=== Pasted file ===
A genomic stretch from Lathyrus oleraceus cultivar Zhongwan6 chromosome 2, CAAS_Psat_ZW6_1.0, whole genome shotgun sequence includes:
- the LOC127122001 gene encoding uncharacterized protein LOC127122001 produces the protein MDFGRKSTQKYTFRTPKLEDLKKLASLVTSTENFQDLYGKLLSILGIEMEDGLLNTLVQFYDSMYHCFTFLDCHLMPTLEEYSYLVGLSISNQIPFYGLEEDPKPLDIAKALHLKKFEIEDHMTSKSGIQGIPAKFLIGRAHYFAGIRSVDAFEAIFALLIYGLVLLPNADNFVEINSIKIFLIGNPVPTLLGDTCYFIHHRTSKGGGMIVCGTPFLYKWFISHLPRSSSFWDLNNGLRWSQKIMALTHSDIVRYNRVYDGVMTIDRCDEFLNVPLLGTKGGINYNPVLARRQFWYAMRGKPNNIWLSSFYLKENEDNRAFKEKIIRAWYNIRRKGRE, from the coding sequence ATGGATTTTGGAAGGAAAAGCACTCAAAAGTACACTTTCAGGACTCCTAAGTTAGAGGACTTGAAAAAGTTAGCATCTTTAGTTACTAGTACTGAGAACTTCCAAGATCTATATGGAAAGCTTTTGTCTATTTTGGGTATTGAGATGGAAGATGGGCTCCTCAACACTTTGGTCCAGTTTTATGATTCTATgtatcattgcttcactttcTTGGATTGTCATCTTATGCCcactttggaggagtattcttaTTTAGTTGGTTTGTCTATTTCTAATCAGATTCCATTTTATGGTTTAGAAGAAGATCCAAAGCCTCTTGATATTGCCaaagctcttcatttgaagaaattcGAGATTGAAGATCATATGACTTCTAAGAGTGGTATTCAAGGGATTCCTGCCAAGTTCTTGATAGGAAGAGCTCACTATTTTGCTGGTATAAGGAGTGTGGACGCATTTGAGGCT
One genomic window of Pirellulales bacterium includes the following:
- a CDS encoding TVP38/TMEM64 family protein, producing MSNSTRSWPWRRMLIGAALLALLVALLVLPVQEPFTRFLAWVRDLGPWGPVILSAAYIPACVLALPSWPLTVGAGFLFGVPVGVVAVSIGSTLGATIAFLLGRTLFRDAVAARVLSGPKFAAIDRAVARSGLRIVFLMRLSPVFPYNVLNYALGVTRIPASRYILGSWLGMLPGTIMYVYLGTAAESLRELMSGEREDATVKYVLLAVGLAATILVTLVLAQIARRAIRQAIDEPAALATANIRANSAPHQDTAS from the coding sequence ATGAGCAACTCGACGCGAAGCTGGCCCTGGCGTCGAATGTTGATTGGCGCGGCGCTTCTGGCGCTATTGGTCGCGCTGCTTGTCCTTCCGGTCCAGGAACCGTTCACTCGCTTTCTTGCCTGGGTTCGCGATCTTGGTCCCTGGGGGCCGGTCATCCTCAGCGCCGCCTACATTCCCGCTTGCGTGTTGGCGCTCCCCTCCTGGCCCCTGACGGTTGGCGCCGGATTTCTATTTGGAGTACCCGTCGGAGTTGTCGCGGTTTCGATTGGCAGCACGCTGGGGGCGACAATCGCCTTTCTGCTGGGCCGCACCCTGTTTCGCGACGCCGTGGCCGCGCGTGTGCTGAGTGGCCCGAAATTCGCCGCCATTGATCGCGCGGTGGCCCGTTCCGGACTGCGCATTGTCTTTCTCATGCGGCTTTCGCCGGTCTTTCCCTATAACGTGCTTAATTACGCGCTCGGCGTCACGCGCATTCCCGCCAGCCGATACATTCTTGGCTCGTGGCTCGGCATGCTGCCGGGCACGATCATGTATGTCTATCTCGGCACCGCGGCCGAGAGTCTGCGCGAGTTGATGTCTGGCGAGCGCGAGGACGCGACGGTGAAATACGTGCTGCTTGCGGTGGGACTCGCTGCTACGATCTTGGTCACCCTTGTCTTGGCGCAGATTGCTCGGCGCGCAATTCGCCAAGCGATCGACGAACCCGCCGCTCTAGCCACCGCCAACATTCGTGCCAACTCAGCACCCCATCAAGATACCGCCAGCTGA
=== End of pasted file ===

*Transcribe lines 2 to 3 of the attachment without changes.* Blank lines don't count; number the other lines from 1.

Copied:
- the LOC127122001 gene encoding uncharacterized protein LOC127122001 produces the protein MDFGRKSTQKYTFRTPKLEDLKKLASLVTSTENFQDLYGKLLSILGIEMEDGLLNTLVQFYDSMYHCFTFLDCHLMPTLEEYSYLVGLSISNQIPFYGLEEDPKPLDIAKALHLKKFEIEDHMTSKSGIQGIPAKFLIGRAHYFAGIRSVDAFEAIFALLIYGLVLLPNADNFVEINSIKIFLIGNPVPTLLGDTCYFIHHRTSKGGGMIVCGTPFLYKWFISHLPRSSSFWDLNNGLRWSQKIMALTHSDIVRYNRVYDGVMTIDRCDEFLNVPLLGTKGGINYNPVLARRQFWYAMRGKPNNIWLSSFYLKENEDNRAFKEKIIRAWYNIRRKGRE, from the coding sequence ATGGATTTTGGAAGGAAAAGCACTCAAAAGTACACTTTCAGGACTCCTAAGTTAGAGGACTTGAAAAAGTTAGCATCTTTAGTTACTAGTACTGAGAACTTCCAAGATCTATATGGAAAGCTTTTGTCTATTTTGGGTATTGAGATGGAAGATGGGCTCCTCAACACTTTGGTCCAGTTTTATGATTCTATgtatcattgcttcactttcTTGGATTGTCATCTTATGCCcactttggaggagtattcttaTTTAGTTGGTTTGTCTATTTCTAATCAGATTCCATTTTATGGTTTAGAAGAAGATCCAAAGCCTCTTGATATTGCCaaagctcttcatttgaagaaattcGAGATTGAAGATCATATGACTTCTAAGAGTGGTATTCAAGGGATTCCTGCCAAGTTCTTGATAGGAAGAGCTCACTATTTTGCTGGTATAAGGAGTGTGGACGCATTTGAGGCT
One genomic window of Pirellulales bacterium includes the following: